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Park and path on former elevated rail line in Logan Square close to breaking ground

Construction is set to begin on a nearly three mile long park and path that will stretch from Goose Island to North Kimball Avenue on Chicago’s Near Northwest Side.

Bloomingdale Trail

A woman watches a presentation on the Bloomingdale Trail in front of a photo of what the trail looks like now. (Photo by Patrick Smith)

The design plans for the Bloomingdale Trail, which is an old rail line being converted into a park, have been completed and are awaiting final approval by the Illinois Department of Transportation so the conversion can start. The trail is elevated 16 feet above street level and runs between Armitage and North avenues. It will feature both a two-lane bike- and running path and several smaller nature trails in areas wide enough to support heavier vegetation.

Barring any setbacks, construction will begin on the trail in July of this year, and the park will open to visitors in the fall of 2014. Right now the city of Chicago is seeking bids for work on the trail.

The team of people who took the Bloomingdale Trail from a dream to a reality say the opening has been a longtime coming.

“Considering there is a 10 year history …  it is pretty exciting to be at this point where groundbreaking is ready to begin,” said Jamie Simone.

Simone is the Program Director for the Urban Parks Program at the Chicago office of The Trust for Public Land, and she spoke to a group of about 30 supporters late last month about the exciting progress of the park, and the developments to come.

She was joined at the event, held at the offices of the Center for Neighborhood Technologies, 1741 N. Western Ave., by Ben Helphand, the president and co-founder of The Friends of the Bloomingdale Trail.

It was his group that shepherded the idea of putting a park on the freight rail, which was abandoned by the Canadian Pacific Railroad in 1995, from just a thought kicked around by friends into what his group calls “an urban oasis and a new way to explore Chicago.”

“It needed a local champion to take the idea into reality,” he said.

Helphand has a young daughter and he said he plans to bring her up to the trail all the time once it is completed.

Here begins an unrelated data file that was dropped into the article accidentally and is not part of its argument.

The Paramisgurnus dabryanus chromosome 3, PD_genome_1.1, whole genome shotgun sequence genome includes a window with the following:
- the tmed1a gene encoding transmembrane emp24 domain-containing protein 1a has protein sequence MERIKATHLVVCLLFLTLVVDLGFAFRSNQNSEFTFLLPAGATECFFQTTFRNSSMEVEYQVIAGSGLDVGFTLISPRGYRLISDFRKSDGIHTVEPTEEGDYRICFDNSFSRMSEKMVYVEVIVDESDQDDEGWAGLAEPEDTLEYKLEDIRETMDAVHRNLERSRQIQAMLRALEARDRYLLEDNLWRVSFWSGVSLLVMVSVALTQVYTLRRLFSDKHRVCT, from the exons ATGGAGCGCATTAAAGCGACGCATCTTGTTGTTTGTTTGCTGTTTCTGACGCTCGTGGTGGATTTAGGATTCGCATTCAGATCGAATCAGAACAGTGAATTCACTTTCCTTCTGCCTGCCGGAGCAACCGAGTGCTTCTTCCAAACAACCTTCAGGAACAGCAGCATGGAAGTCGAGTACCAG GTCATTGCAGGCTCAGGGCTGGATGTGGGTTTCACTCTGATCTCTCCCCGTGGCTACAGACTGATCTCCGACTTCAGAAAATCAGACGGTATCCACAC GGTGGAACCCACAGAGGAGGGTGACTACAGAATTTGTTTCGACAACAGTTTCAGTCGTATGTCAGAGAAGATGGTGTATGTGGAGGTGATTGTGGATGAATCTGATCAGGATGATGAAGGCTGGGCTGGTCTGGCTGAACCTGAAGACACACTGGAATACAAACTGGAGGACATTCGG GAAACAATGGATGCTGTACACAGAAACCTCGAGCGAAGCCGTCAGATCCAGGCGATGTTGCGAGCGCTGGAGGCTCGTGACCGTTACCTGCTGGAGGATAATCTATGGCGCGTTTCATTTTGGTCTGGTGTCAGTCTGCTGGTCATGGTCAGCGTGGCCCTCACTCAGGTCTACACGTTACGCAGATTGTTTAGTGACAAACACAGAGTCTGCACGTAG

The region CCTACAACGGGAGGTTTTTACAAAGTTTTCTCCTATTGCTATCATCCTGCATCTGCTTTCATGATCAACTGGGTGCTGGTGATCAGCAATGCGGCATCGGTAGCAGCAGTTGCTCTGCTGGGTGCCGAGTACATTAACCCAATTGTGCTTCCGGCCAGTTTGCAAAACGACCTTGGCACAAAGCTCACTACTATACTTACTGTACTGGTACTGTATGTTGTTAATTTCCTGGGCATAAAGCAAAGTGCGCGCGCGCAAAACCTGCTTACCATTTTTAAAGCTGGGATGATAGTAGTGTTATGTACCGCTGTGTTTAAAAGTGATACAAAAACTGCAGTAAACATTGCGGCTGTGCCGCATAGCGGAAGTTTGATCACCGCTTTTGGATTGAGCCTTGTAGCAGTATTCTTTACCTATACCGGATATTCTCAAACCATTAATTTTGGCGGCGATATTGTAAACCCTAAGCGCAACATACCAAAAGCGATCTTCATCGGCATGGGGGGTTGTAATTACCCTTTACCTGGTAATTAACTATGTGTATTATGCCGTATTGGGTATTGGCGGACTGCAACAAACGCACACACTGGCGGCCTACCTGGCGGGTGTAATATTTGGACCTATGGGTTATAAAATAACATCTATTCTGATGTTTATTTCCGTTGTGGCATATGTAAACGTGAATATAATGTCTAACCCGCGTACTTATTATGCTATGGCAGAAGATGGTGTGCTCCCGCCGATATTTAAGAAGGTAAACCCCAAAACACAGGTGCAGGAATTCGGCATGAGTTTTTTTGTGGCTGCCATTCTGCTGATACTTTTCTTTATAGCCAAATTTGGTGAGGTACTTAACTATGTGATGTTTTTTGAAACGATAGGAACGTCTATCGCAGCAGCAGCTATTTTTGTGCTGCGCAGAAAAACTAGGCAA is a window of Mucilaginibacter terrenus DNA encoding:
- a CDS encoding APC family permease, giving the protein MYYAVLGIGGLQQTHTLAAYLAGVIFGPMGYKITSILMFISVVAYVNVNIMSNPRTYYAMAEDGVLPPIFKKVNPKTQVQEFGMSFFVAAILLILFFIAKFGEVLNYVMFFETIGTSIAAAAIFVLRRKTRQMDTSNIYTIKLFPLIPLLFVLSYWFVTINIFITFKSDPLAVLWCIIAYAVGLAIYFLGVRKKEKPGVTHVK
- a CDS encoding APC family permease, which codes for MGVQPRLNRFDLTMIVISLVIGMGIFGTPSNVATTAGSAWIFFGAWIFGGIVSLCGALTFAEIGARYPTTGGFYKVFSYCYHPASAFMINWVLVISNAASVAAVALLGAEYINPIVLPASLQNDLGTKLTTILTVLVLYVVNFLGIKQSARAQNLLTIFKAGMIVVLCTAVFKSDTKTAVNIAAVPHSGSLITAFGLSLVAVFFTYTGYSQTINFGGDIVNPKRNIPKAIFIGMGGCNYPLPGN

[pullquote]Listen to Jamie Simone describe the Bloomingdale Trail[/pullquote]

“I do this for her. You don’t do this kind of work for yourself you do it for the next generation,” Helphand said. “It’s going to be an incredibly wonderful feeling to be able to say ‘daddy helped build this.’”

The trail was designed by a group of architects and engineers: Collins Engineers, Michael Van Elkenburgh Associates and Frances Whitehead.

One of the things that most wowed the crowd at the April 24 event was a rendering showing the man made hills that will be built onto the trail, allowing unique views of the city and the park itself.

“Chicago is very flat so 16 feet is like a vista,” Helphand said.

Bloomingdale Trail

A rendering of how the Bloomingdale Trail will look when it is complete. (Courtesy of The Trust for Public Land and Michael Van Valkenburgh Associates, Inc.)

There will be a 10-foot-wide concrete path down the center of the Bloomingdale Trail with soft shoulders on each side. In certain areas of the park where space allows there will be small wooded sections with their own small nature trails.

“For me the essence [of the project] is the nature trails,” Helphand said. “Every once and awhile you’ll delighted with these little trails off into the woods.”

Along with the elevated trail itself, construction of the Bloomingdale Trail will mean building or expanding several parks throughout Logan Square where there will be access points to get up to the trail.

One of the larger parks slated for construction will be near the western edge of the trail at North Kimball Avenue.

Also at the western end, at Lawndale and Ridgeway avenues, where the park will stop, there are plans to build a “real functioning observatory.”

There will be eight access points in all.

“Every stop along the way there are going to be new things to engage you,” Helphand said.

The project is being managed by Simone’s group, The Trust for Public Land, and is the result of a multi-group partnership between the trust, Friends of Bloomingdale Trail, the Center for Neighborhood Technologies, the city of Chicago and the Illinois Department of Transportation.

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Courtesy of The Trust for Public Land and Michael Van Valkenburgh Associates, Inc.

Helphand reached out to the trust in 2006 because he knew they needed “a partner of that caliber” to make the dream a reality and in 2010 the Chicago Park District hired the trust in 2010 to manage the project.

Preliminary planning for the project began in 2011 and the city bought the Bloomingdale freight line from the rail company for a dollar in January of this year.

Ultimately the project will cost $91 million to complete. The government has already provided $39 million of that, and the trust has secured another $7 million in donations, leaving $45 million left to be raised.

Simone said she doesn’t think it will be difficult to get people interested in donating.

“What I’m seeing now is much more exciting than I could have imagined,” she said.

Posted by on May 10, 2013. Filed under Editor's Choice, Environment. You can follow any responses to this entry through the RSS 2.0. Both comments and pings are currently closed.